Overland, KS Sports Injuries
Having run 65 marathons, I can relate to most running injuries. I’ve also competed in triathlons including two Ironman events. Both biomechanics and training have a significant role in the runner’s health and potential injury. During our first visit with a patient, we assess the nature of the injury and redmediate it as necessary with conservative treatment. On follow up we may ask you to bring shorts for a gait analysis. I attend many professional meetings each year and I’m always attentive new products and methods to help keep the runner on the road.
Many sports are hard on the feet because of quick repetitive movements, constricting footwear, and/or increased exposure to injury or trauma. Following is a brief overview of some of the most common injuries that result from particular sports.
The six most common running injuries I’ve seen are heel pain, nail trauma, tendinitis, stress fractures, sprains, and “runner’s knee” pain. Most injuries are initially treated with R.I.C.E. (Rest, Ice, Compression, Elevation).
Nail trauma (runner’s black toenails) and blisters can be avoided by trimming the nails before a long run or marathon. Ensure proper shoe fit and use vaseline to lubricate the toes and soles.
Shin splints are a form of tendinitis often brought on by training error or running style. For example, leaning back running down hills can lead to foot slapping and straining of the muscle and tendon at the front of the leg.
Heel pain (see Heel Pain page) from athletic activities requires in-office consultation because the treament options are often connected with the cause and source of the pain. The best recommendation is for you to seek treatment for your injury as early as you can.
One of the toughest dilemmas in sports medicine is chronic Achilles tendinitis. Often, the runner may still be running through the injury. When the tendon is repeatly injured and thickened it goes beyond an “itis” to a more diseased state, a “tendinosis” or “fasciosis” Sometimes these conditions are surgically debulked. (You may have heard that Shaq O’Neill had this surgery for his Achilles.)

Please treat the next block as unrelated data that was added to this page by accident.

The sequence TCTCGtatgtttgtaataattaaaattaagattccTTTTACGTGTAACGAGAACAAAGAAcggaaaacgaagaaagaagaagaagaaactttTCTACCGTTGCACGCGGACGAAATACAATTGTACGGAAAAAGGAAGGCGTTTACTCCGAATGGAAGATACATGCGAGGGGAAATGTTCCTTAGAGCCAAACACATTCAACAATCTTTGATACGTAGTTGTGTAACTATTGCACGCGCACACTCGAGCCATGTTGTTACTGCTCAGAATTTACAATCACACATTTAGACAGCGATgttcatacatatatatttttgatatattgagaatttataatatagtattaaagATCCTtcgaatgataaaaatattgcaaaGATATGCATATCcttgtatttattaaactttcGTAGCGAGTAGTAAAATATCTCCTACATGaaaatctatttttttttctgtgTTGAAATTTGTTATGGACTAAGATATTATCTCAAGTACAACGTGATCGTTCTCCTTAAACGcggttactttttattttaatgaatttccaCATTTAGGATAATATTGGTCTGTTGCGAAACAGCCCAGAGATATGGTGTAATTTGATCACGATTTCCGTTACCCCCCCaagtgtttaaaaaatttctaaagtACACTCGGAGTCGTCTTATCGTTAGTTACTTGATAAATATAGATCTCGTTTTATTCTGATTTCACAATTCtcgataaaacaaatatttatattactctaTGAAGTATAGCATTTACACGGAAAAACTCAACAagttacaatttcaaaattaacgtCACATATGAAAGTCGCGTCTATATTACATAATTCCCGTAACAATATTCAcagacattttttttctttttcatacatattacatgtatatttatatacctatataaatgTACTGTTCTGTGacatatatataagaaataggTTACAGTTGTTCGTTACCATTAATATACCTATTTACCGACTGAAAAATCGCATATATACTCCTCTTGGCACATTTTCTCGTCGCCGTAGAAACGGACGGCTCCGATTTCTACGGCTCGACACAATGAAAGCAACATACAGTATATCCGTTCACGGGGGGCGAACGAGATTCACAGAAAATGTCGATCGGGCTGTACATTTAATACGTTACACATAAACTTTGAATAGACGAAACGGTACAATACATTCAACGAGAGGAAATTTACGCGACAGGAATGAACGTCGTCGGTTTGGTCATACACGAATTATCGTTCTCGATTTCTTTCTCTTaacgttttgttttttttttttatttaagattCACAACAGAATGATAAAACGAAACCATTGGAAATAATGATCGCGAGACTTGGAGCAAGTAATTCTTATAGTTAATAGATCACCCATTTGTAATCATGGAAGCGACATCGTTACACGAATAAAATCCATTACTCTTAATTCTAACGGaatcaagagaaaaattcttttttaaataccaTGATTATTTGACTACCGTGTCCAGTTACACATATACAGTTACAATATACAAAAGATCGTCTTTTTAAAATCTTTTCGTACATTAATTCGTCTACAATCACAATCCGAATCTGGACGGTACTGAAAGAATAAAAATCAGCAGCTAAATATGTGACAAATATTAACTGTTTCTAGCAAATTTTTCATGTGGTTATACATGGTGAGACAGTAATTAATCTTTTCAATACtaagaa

New conservative treatments for Achilles tendinitis are being used to help avoid any surgery. Here’s an interesting story of a Swedish surgeon who developed Achilles tendinosis. He wanted to be operated on but his superior did not think it was severe enough and did not want to see him out of work. So the disgruntled surgeon aggressively stretched his tendon standing on the edge of a step, lowering himself on one leg at a time (an “eccentric” stretch of the muscle). Thinking this would force the need for surgery, but his tendon actually started to feel better. A treatment regimen was then developed to do this multiple times for 6-12 weeks without running. Doing it is painful, but rewarding. Certain types of shock wave therapies and other physical therapy modalities will enhance the result. But first and foremost the eccentric stretching program tops other therapies and should be initiated early on.
Treating running injuries is what we do best.
Impact forces from aerobics can reach up to six times the force of gravity, which is transmitted to each of the 26 bones in the foot. Proper shoes are crucial to successful, injury-free aerobics. Shoes should provide sufficient cushioning and shock absorption to compensate for pressure on the foot many times greater than found in walking. They must also have good medial-lateral stability. Aerobic instructors take the most stress on their feet and have to be more cautious in preventing stress fractures and overuse injuries.
Activities such as football, baseball, basketball, soccer, field hockey, and lacrosse often lead to ankle injuries as a result of play on artificial surfaces, improper footwear, and/or inadequate stretching.